Written by Nicholas Bourne
Student in his final year of the 2 Year Diploma in Professional Acting Course
It was a privilege and honour to represent Drama Studio London at The Globe and an experience neither Annabel Nicolson–Green nor I will ever forget. I enjoyed it so much I really didn't want to leave the stage after that final jig amid rapturous applause from an enthusiastic and appreciative audience.
That jig, although rather calamitous, was hugely enjoyable but bitter sweet as I knew the festival was coming to a close. Thoughts spinning in my head were 'You can't leave this stage' and 'Do the scene again', but eventually someone had to drag me off. That probably best describes how elated I was feeling.
Fortunately for our year group, the Sam Wanamaker Festival team decided to extend the weekend which meant we could spend more time around the Globe, meeting and chatting with the amazing professionals who work there. As we arrived on Friday, to great anticipation, I knew we were in for a treat. A folder outlining everything we needed to know about the weekend was handed to us as we took our places to listen to Patrick Spottiswoode, Head of Globe Education. It struck me immediately how well the whole project is organised. The folder contained the running order for the big Sunday performances; the schedule including movement and voice workshops, a programme, contact details and even travel information over the weekend.
Patrick then took us for a tour around the buildings and we were given the opportunity to have a look inside the spectacular brand new Sam Wanamaker Playhouse. It really lives up to its name – the 'Jewel,' beautifully designed and fantastically atmospheric.
Actor and director James Wallace took us through how to approach classical text, in particular one of Shakespeare's contemporaries, the great Christopher Marlowe. Joseph Atkins then introduced us to 'The Globe Round' a new feature of the Sam Wanamaker festival, a wonderfully composed piece that we sung as a company – all 44 of us at the start of the festival. This was to be a brilliant intro as it helped calm everyone's nerves getting all of us on stage together singing some of Shakespeare's brilliant words from As You like it. At one together!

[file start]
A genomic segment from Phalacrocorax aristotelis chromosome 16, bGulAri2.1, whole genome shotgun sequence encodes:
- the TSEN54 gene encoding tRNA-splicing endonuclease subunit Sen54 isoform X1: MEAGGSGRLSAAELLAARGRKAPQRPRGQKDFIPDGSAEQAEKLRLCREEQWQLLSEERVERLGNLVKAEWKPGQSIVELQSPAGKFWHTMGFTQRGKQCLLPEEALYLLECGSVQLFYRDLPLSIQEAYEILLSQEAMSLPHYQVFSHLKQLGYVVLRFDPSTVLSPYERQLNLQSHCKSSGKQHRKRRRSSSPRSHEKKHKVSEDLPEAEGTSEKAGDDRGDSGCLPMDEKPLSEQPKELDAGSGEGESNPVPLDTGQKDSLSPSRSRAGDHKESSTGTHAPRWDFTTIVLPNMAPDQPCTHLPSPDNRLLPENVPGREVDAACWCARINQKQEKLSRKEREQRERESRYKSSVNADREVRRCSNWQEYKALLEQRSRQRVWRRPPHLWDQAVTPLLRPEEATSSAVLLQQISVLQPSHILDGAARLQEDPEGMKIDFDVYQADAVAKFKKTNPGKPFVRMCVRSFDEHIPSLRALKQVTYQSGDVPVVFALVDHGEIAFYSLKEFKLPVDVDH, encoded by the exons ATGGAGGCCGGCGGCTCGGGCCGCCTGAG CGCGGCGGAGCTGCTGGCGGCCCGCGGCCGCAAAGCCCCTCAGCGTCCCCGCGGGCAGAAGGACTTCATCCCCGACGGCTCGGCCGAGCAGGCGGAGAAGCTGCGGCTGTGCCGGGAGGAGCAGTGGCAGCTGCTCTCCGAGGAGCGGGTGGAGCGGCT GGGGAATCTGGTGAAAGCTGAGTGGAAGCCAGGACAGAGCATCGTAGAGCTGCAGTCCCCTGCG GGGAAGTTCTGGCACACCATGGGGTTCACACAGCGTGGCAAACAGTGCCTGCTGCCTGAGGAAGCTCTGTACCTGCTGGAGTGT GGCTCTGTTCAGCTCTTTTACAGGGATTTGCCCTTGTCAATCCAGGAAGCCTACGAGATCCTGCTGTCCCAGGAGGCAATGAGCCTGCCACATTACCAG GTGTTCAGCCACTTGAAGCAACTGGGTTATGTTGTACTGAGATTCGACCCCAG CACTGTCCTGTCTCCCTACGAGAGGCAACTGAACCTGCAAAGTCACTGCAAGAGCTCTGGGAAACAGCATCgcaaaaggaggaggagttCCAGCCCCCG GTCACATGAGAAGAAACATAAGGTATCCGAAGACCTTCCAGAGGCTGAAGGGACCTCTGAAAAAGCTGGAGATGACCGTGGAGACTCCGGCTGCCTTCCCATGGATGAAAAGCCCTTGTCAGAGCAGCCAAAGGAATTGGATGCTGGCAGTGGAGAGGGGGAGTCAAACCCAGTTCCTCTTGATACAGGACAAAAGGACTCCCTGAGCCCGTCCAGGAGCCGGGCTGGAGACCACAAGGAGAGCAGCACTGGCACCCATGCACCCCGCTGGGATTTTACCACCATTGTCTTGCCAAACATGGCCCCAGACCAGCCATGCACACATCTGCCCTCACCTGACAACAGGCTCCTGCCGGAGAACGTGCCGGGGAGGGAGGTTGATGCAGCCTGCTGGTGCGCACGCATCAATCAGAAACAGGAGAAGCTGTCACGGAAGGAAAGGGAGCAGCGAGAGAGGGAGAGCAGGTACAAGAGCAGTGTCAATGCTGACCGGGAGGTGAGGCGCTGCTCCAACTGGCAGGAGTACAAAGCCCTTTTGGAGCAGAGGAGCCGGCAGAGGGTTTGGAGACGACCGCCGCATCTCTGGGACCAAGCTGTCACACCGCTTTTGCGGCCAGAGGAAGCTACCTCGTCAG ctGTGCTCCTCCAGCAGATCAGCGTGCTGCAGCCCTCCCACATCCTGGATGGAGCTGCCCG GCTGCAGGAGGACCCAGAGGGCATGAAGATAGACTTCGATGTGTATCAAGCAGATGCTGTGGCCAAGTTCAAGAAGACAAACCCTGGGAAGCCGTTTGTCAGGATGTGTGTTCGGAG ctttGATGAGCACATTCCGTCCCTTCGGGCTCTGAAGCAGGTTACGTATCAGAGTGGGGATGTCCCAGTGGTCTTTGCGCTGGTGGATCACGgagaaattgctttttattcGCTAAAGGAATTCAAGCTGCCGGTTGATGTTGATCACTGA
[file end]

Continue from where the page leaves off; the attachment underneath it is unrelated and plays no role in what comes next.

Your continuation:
Saturday was devoted to voice, movement and a chance to play on the Globe stage with other pieces of text. This was the first time we got to work with the graduates from the other schools – not just London schools such as RADA and LAMDA but young actors from Wales and Scotland who had such terrific support on the Sunday too. There was a real sense of camaraderie amongst us. We all wanted to do our best. We were all nervous but incredibly excited at the same time. Over drinks and dinner we discussed our school life, our aspirations and ambitions as young actors and the challenges ahead. It was a great start to what would be such a memorable day.
And so Sunday 6th April, 2014 rolled round. After a restless night of nerves and excitement I arrived at 8am to prepare for our scene. As we mapped out the performance for the dress rehearsal Annabel was in fine spirits which truly helped me control my nerves. Taking to the Globe stage during the dress rehearsal on our own (apart from a few tour groups and directors) was, in itself, a magical moment but nothing could prepare us for the sea of faces and overall sense of support that was to follow.
Some 1,500 people, a packed Globe theatre delivered an electric atmosphere and as each scene before us went without a hitch, everyone word perfect and professional, it dawned on me that I would have to go out on that stage and deliver. Bristol Old Vic were finishing their last lines and I remember, heart beating fast with adrenalin, giving Annabel the thumbs up, standing in the tiring house waiting to be called on. I fleetingly thought I can't go on – but wait – this is The Globe – friends, family, colleagues, keen theatre goers – they were all out there waiting for us, judging us. Once on that stage, incredibly high and simply stunning with its majestic thatched roof above, I found myself loving every second. I hugely appreciated the support I felt and knew I just had to connect with Annabel, who was amazing, project my voice and deliver. We took our time, savoured every word and before we knew it, that was it. Our time was up. And I didn't want to exit stage left. Thank you so much Drama Studio London and The Globe for this magnificent opportunity. And of course to the late Sam Wanamaker without whom this once in a lifetime opportunity would not have been possible. The following Monday morning sitting in voice class at DSL I couldn't help but smile and think about what a great experience that had been.